The ‘prenup’ is a legal document that has worked its way into the common terminology of the American household. Stories of millionaire-philanthropists marrying partners a fraction of their age usually garner the question, “did they sign a prenup?” As a result, prenuptial agreements are usually recognized as a tool for the rich to ensure that their husband or bride-to-be is genuinely interested in them as a human being, and not attempting to execute a convoluted plan to divest the wealthier partner of their holdings after a divorce.
This ideology, however, only addresses a singular aspect to a complex legal document. Therefore, it is important to discover the actual composition and implications of the well known prenuptial agreement.
It is Not a Prenup
Illinois, through 750 ILCS 10, has enacted the Illinois Uniform Premarital Agreement Act. Under this, the well known prenuptial agreement gains a foothold in the statutory scheme as a premarital agreement. For all intents and purposes, the idea and operation of the premarital agreement is exactly the same as the prenuptial agreement, merely dawning the different title.
You Have to Tie the Knot
More common sense than anything else, the premarital agreement is an agreement between prospective spouses made in contemplation of marriage and is effective upon marriage. A premarital agreement is ineffective against a potential spouse should one party choose not to go through with the marriage. However, that is not to say that domestic partners cannot otherwise enter into agreements; they are just not considered premarital agreements.
Premarital agreements are contracts. As such, they follow the tried and true principles requiring the document to be in writing and to be signed by both parties. While contract theory may outline unique circumstances where a contract is enforceable otherwise, premarital agreements must abide by these rules. The only caveat is that they do not require consideration.
Rights, Property, and Laws
Illinois statute outlines the extent that premarital agreements can and cannot affect the outcome of a divorce. Premarital agreements can, for example, contain information with respect to any of the following:
However, it should be strongly noted that a premarital agreement cannot modify the right of supporting a child and may not adversely affect any such award or payment of child support.
Getting Out of It
Loopholes in evading premarital agreements are similar to those in contract law. Parties who execute the agreement under duress or otherwise do not execute the agreement voluntarily will not be governed by the agreement, if it can be proved. Unconscionable agreements are also not enforceable.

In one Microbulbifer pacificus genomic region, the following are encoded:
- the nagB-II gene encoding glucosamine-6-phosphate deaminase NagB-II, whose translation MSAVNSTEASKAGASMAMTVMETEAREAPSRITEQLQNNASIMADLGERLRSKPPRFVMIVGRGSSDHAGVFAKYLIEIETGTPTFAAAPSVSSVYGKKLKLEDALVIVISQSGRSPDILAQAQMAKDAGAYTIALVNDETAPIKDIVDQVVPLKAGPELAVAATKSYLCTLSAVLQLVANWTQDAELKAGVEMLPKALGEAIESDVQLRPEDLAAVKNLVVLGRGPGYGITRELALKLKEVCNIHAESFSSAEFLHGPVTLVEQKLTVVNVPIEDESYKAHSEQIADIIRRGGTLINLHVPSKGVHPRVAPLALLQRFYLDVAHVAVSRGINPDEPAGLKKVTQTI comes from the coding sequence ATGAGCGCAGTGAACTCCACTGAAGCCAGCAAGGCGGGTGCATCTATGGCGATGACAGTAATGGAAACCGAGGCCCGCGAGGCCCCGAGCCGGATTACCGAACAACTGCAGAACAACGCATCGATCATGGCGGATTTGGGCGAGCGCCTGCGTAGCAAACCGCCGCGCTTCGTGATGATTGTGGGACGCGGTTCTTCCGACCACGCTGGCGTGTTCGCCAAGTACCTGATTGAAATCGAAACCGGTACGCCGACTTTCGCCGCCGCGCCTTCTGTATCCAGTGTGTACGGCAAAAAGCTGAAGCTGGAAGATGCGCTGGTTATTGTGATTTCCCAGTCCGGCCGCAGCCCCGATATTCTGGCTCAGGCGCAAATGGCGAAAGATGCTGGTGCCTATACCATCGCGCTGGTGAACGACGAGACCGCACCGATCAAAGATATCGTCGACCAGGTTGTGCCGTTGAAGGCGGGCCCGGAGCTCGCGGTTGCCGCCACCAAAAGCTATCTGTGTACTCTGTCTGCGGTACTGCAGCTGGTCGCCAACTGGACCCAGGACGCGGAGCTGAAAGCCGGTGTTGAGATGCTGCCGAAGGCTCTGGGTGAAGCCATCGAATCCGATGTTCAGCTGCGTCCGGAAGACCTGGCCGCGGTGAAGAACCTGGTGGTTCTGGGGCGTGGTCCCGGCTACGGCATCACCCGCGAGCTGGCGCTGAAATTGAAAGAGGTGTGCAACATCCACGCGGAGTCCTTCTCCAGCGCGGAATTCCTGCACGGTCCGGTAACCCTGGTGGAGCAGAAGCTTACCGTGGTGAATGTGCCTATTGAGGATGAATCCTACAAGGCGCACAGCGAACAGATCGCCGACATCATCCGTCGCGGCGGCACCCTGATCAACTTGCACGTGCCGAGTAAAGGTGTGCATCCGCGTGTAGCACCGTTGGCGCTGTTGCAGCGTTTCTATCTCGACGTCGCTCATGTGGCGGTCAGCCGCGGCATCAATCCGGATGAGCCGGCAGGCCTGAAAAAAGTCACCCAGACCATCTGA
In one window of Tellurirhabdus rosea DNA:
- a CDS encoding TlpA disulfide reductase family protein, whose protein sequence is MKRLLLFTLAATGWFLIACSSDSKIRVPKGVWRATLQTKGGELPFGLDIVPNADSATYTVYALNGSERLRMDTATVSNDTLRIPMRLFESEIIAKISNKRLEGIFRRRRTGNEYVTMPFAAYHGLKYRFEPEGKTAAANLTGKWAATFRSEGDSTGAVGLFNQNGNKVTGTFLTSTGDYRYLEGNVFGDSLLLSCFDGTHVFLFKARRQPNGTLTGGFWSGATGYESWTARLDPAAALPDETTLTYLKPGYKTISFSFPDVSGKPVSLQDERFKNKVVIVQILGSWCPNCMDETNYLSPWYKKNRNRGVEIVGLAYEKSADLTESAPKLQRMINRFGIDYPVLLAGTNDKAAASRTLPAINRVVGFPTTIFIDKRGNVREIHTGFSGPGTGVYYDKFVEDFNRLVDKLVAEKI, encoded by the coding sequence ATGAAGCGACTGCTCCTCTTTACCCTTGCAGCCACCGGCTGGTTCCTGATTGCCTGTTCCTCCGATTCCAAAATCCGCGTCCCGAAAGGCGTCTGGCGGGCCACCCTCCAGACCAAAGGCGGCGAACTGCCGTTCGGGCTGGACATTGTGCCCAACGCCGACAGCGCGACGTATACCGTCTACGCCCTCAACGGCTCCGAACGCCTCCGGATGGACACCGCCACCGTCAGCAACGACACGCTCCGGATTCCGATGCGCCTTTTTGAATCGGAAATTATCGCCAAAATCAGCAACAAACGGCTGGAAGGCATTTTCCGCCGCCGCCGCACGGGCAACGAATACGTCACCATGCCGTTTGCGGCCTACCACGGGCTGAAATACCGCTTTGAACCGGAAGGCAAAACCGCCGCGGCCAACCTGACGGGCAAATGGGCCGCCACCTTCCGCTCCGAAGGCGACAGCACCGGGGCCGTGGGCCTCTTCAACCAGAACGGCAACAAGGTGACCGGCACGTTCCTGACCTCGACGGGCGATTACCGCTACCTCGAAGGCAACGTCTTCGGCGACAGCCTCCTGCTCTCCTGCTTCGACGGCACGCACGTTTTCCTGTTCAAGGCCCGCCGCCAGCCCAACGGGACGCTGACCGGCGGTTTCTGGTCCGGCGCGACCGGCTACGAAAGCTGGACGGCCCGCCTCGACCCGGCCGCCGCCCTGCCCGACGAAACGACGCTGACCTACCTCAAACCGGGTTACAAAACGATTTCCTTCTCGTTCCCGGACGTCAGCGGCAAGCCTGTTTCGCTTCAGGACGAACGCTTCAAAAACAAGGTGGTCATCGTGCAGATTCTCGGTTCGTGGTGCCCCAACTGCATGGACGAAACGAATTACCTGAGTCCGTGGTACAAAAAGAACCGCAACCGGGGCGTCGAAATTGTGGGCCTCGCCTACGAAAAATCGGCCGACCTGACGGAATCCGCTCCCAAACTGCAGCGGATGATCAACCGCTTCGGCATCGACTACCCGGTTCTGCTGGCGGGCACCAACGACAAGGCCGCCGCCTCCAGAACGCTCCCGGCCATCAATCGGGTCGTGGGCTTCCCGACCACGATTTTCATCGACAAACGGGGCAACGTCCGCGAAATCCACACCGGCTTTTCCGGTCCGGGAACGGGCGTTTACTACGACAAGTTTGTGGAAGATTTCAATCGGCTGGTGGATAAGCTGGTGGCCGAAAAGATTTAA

In order for an agreement to be unconscionable, the person claiming this needs to prove that they were shown an adequate description of the obligations or properties of the spouse, that they did not waive any disclosure right in writing, and that they did not possess, or could not have possessed, a reasonable idea of what the other party owned in terms of finances and properties.
Getting Help in Illinois
Premarital agreements are extremely complex in nature. Not only are you working with family law, but you also must consider specific circumstances at the time of execution, circumstances at the time of divorce, applicability of case law and statute, and the application of contract law. It is important to find competent and experienced legal help with your Illinois divorce.
Our attorneys can help you by providing years of experience with complex divorces, and can assist with the complicated addition of a premarital agreement in your specific case. Contact one of our Illinois family law attorneys today to get the legal help you need.
Whether you are going through a divorce, injured in an accident, need to file a workers' compensation claim, charged with a crime, immigrating to the United States, or need to file for bankruptcy, Mevorah & Giglio Law Offices can help. Our trial lawyers have over 40 years of experience helping clients throughout Northern Illinois from 3 offices in Lombard, Bloomindale, and Naperville.
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